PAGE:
I will say that you are both right in that at some point, we all need to decide whether we want to submit ourselves to God or not, and that's absolutely what I did in high school, but it wasn't a moment of total change for it -- it was a moment of "shall I continue or shall I stop?"
Continuing was the obvious answer for me, but it was a continuation on to what I had already believed from a very young age. The Gospel was not just a story to me -- I remember when I was 4-years-old, my older brother locked me in the bathroom with the lights off -- I was terrified of the dark. I remember screaming to let me out, but even at that age, I remember very vividly praying these words: "Father God, make the door open" over and over again until about 1 minute (or maybe it was only 20 seconds which felt like 5 minutes to me), my sister opened the door.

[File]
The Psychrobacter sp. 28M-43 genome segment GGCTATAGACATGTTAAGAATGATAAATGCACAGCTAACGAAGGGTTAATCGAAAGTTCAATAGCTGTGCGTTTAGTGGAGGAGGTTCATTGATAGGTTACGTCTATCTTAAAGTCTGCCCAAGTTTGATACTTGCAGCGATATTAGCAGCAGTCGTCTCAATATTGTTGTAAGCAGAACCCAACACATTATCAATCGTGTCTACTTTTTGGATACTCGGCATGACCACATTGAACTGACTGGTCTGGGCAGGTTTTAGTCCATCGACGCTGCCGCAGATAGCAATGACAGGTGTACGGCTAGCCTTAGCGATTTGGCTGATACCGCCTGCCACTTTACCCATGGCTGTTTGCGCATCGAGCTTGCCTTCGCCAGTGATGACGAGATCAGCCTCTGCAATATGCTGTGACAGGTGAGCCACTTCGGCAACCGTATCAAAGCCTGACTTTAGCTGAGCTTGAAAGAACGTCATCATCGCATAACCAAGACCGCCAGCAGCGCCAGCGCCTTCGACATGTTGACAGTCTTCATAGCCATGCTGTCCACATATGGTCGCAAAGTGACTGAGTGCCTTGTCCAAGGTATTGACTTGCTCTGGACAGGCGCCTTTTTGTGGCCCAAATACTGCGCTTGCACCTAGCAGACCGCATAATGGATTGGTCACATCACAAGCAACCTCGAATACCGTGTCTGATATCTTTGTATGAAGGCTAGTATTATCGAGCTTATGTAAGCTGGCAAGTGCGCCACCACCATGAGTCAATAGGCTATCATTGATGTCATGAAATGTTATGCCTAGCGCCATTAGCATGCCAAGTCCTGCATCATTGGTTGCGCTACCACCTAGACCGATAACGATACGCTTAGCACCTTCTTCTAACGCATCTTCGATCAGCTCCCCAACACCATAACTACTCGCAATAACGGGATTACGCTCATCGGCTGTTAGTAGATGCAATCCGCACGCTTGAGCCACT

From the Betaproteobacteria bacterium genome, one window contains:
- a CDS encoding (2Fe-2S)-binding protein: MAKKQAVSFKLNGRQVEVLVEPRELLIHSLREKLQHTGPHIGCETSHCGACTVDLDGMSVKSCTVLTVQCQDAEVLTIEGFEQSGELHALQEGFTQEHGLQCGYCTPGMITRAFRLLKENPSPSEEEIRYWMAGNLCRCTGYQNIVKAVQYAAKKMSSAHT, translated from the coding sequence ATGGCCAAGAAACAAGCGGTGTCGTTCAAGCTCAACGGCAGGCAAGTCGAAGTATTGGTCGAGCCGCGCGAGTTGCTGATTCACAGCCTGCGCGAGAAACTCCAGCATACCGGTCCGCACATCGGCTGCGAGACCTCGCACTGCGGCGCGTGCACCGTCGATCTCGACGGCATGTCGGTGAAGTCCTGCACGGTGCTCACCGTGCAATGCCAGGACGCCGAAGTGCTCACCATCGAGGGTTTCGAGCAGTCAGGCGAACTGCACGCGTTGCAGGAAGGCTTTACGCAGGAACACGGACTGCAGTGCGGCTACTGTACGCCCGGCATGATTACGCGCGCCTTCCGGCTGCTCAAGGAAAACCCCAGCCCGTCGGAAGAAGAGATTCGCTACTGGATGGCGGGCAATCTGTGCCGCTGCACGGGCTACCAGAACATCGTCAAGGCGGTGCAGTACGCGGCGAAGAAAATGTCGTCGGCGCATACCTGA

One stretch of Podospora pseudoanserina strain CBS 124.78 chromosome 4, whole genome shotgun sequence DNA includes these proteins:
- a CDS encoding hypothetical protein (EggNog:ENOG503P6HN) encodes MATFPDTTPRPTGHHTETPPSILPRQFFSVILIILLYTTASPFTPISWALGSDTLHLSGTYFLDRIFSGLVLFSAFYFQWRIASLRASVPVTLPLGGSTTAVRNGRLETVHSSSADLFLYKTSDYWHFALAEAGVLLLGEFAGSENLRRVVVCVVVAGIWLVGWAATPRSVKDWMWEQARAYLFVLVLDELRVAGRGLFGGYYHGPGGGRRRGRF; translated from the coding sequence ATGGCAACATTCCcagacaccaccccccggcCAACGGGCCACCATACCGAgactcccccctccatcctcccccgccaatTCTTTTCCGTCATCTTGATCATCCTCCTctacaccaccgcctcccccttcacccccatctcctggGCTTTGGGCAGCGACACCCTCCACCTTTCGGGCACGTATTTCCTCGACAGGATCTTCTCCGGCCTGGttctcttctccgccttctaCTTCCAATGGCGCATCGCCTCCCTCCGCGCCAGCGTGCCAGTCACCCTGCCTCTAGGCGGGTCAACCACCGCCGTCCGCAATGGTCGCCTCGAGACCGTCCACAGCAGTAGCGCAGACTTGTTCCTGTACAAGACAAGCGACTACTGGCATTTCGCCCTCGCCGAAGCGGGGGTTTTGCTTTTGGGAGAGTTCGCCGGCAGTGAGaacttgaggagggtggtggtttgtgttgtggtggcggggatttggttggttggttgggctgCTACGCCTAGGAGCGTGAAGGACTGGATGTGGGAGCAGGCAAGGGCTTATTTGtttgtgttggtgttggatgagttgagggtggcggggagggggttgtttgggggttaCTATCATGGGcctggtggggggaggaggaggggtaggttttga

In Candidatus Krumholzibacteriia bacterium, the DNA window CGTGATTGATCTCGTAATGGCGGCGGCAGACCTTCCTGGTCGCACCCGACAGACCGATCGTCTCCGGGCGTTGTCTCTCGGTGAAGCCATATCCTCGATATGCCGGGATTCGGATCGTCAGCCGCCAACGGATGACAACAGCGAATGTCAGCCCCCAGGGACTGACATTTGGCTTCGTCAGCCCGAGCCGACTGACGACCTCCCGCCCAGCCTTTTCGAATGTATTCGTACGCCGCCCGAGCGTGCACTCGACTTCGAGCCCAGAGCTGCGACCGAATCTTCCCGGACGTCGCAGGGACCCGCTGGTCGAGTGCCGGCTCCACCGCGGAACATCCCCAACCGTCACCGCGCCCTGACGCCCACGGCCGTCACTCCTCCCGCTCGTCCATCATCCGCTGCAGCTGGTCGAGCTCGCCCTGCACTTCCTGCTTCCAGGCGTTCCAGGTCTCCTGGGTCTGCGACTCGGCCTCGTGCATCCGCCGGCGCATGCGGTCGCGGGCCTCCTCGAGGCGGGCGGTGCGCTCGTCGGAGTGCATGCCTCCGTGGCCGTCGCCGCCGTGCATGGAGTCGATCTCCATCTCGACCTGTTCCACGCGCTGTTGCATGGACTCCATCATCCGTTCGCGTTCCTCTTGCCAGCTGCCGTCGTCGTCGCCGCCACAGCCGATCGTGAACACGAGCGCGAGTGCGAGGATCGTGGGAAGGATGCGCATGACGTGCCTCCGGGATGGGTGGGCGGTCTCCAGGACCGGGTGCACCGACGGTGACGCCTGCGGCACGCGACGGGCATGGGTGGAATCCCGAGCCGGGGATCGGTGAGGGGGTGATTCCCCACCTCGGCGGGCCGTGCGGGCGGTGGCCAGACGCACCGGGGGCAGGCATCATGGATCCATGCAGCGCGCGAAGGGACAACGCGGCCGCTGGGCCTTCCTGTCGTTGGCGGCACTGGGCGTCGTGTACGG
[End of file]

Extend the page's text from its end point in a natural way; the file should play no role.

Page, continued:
Prayer was part of me. I would never be able to explain what God literally is, how Jesus is both man and God, and why He loves us -- but I was able to understand that God is everywhere, Jesus is also God, and that He does indeed love us. I used to ask my mom "Even the bad guys?" She'd explain "Yes, even the bad guys because He made them."
It was a very simple faith, but despite my being young, I won't discredit it because it was still real.
A child is incapable of accepting the choice of being made new in Christ. A child will only do as told or pressured into a choice.
I beg your pardon, Dave, but I don't say anything that I don't mean.